And visa issuances reflect both this agenda and sentiment: In 2017, 85% of visas granted to foreign workers went to people from Ukraine - an overwhelmingly white, Christian country. Contrastingly, Poland has fiercely resisted opening their arms to refugees coming from Muslim majority and African countries - even though, as a member of the European Union, they are technically obligated to do so. Loopholes and strategic bureaucracy have enabled them to stall the distribution of these visas long enough for "undesirable" immigrants to be allocated to other nations. Even for white, Christian refugees, the average wait time for a visa is two years. Of course, the irony in all of this is that Poland has benefited immensely from the European Union's Schengen borders, pocketing billions of dollars in payments from the hundreds of thousands of Polish workers who freely migrate to other countries in the union. In fact, since 2004, more than 3 million Poles have permanently immigrated to other European Union countries in search of a better life.

But obtaining a Polish visa is just the first hurdle - cultural assimilation is another. Unlike most other E.U. nations, Poland's government has no integration model in place, leaving immigrants to navigate the system utterly alone. For instance, language classes are not provided - making it near impossible for them to understand the immigration support center's website, written entirely in Polish. Former Gdansk mayor, Pawel Adamowicz, strove to improve these less than welcoming conditions by developing an integration model together with the immigrant support center in 2015. The plan gained a bit of traction, but before it could go any further, Adamowicz was stabbed to death during a live charity event in January 2019. The motive is unsubstantiated, but many attribute the attack to his liberal views.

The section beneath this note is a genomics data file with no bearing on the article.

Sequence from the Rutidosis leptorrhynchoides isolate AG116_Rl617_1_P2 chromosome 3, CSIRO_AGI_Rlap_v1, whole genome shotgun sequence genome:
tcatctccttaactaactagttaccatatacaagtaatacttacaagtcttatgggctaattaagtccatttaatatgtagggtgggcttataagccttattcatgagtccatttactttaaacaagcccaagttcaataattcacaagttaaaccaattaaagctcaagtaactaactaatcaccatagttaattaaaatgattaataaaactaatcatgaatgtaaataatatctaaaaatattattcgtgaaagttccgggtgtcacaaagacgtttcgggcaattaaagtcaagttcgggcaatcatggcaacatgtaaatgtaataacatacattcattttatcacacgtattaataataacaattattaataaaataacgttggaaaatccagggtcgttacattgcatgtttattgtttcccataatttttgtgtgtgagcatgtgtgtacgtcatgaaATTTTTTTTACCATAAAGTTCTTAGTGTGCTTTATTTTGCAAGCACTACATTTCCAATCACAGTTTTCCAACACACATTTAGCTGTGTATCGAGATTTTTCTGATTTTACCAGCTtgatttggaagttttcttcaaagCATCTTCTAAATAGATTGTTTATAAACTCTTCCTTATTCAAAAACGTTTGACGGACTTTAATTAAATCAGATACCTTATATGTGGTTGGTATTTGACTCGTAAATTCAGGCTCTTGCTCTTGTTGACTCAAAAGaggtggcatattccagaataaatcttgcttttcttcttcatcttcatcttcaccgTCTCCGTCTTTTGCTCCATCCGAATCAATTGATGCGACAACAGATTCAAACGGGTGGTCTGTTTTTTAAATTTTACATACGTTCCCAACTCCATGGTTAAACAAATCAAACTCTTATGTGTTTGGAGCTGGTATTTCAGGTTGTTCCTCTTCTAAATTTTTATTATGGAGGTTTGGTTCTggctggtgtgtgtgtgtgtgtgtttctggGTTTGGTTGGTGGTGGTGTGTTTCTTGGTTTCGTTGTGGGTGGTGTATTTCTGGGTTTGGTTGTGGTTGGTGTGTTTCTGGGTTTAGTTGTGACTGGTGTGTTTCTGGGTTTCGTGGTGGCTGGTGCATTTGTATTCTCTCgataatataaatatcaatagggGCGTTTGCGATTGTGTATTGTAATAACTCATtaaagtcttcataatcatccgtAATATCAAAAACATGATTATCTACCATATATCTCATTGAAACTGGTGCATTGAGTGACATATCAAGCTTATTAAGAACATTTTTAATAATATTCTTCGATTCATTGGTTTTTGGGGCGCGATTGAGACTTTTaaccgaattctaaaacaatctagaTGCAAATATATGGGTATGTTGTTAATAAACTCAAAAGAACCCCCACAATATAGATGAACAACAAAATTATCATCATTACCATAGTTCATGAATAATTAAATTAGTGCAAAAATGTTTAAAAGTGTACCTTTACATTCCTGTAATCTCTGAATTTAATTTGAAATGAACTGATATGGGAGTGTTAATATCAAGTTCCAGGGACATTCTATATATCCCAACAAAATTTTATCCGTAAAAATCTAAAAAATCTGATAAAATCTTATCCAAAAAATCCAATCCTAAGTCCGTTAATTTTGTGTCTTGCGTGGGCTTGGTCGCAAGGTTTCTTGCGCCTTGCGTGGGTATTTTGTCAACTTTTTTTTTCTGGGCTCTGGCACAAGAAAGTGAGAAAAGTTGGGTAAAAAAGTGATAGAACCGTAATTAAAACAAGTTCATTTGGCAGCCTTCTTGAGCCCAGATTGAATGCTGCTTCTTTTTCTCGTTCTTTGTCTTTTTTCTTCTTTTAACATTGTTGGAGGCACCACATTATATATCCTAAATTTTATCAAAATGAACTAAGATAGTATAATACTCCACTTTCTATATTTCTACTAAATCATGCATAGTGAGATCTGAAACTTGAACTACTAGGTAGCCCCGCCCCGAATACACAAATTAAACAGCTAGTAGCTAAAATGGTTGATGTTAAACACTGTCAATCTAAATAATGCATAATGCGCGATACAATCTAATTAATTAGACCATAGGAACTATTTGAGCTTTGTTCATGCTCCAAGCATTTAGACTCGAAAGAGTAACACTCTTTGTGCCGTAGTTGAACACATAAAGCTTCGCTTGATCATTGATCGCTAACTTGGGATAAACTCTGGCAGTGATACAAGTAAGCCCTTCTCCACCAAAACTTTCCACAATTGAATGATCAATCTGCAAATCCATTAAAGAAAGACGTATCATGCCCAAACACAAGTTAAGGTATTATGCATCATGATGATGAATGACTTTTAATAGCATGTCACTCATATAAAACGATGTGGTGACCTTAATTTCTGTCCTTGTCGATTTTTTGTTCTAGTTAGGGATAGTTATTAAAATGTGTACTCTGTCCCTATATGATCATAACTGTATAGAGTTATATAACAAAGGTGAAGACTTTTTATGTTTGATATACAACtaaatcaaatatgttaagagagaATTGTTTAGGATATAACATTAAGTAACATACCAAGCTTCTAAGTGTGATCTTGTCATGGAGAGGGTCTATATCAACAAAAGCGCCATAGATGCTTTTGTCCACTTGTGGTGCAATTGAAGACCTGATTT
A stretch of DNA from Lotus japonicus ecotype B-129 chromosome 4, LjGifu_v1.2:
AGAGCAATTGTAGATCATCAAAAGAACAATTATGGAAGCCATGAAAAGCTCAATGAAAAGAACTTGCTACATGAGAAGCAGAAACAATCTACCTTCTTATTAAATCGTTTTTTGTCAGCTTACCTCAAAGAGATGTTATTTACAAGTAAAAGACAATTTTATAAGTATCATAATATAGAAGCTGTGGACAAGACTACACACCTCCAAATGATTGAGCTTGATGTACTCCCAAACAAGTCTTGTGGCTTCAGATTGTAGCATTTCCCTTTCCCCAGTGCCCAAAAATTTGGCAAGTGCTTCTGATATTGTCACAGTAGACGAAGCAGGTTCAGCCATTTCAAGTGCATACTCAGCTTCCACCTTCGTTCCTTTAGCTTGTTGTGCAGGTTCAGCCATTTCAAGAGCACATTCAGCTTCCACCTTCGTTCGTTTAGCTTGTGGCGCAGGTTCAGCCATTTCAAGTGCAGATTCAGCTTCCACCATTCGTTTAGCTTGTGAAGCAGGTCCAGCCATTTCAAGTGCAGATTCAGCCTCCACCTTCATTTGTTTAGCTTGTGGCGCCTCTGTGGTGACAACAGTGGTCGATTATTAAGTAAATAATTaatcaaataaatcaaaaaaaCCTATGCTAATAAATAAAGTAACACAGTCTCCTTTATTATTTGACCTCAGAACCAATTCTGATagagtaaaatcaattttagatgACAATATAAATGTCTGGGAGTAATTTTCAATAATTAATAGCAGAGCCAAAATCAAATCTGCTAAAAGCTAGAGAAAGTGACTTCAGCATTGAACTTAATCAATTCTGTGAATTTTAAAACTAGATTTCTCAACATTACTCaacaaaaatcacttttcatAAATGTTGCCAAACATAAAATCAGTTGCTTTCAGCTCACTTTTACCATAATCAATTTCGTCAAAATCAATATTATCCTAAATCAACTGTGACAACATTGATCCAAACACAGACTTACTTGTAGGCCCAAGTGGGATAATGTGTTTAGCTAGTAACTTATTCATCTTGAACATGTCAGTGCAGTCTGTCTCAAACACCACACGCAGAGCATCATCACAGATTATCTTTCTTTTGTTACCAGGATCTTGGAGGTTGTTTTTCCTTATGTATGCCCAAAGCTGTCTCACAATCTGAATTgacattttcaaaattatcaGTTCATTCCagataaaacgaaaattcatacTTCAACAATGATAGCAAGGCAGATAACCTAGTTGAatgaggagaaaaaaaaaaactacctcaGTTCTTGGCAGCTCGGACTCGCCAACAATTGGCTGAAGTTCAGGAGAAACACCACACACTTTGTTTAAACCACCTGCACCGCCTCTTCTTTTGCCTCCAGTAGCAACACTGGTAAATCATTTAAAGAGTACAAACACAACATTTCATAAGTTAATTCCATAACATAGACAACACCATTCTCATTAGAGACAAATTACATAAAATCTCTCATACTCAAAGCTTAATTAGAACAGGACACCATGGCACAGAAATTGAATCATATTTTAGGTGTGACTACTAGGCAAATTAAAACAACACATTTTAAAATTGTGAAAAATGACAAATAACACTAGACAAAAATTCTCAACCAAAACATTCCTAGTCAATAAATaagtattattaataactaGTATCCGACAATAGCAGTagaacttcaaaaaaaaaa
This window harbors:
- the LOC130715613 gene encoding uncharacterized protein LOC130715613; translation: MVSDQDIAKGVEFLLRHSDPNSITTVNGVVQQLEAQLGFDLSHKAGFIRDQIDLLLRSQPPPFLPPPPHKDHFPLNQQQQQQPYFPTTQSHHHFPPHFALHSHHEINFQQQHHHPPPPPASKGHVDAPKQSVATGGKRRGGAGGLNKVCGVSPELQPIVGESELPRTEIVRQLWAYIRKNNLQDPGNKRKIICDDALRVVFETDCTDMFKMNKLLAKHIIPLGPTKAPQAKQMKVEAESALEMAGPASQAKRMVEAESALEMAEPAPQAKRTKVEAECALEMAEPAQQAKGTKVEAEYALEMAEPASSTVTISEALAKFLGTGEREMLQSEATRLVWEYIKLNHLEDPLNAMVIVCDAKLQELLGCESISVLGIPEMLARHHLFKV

Throughout our 1-hour conversation, we'll examine the policies and social conditions that led to such a right-wing Poland, and we'll also have about 40-minutes to ask our speaker any questions we may have. Perhaps you'd like to know more about the discrimination he's experienced, or maybe you're wondering how he helps immigrants adjust to local culture.

Following our discussion around 11:45am, we'll have about an hour to explore on our own. Then, we'll reconvene around 12:45pm for lunch at a nearby restaurant.

Lunch: Served at a local restaurant around 12:45pm, featuring local specialties.

Afternoon: Following lunch around 1:45pm, we'll board our motorcoach and depart for the 15-minute drive to the Solidarity Center, arriving around 2pm. This institution serves as a museum and library documenting the history of Solidarity, the Polish trade union, and other opposition movements of Communist Eastern Europe. There, a local guide will help us understand how Lech Walesa spearheaded the Solidarity movement as a labor activist. We'll also examine how he is viewed by the Polish population today. Walesa, who worked as an electrician, helped establish the Solidarity trade union in 1980. Solidarity is considered by many to have contributed largely to the fall of communism in the country, making its mark as the first independent workers' union in the Eastern Block that ultimately helped transform Poland into a democratic nation.

Around 3:30pm, we'll make the 30-minute drive back to the ship and set sail for Klaipeda, Lithuania, overnight. After about two hours of free time to relax onboard, you'll rejoin your fellow travelers and Trip Experience Leader for a Port Talk on Klaipeda.

Dinner: From 7pm-8:30pm onboard in the ship's dining room.

Evening: You have the freedom to spend the rest of your evening as you wish. Perhaps you'll enjoy a nightcap at the bar or relax in the lounge.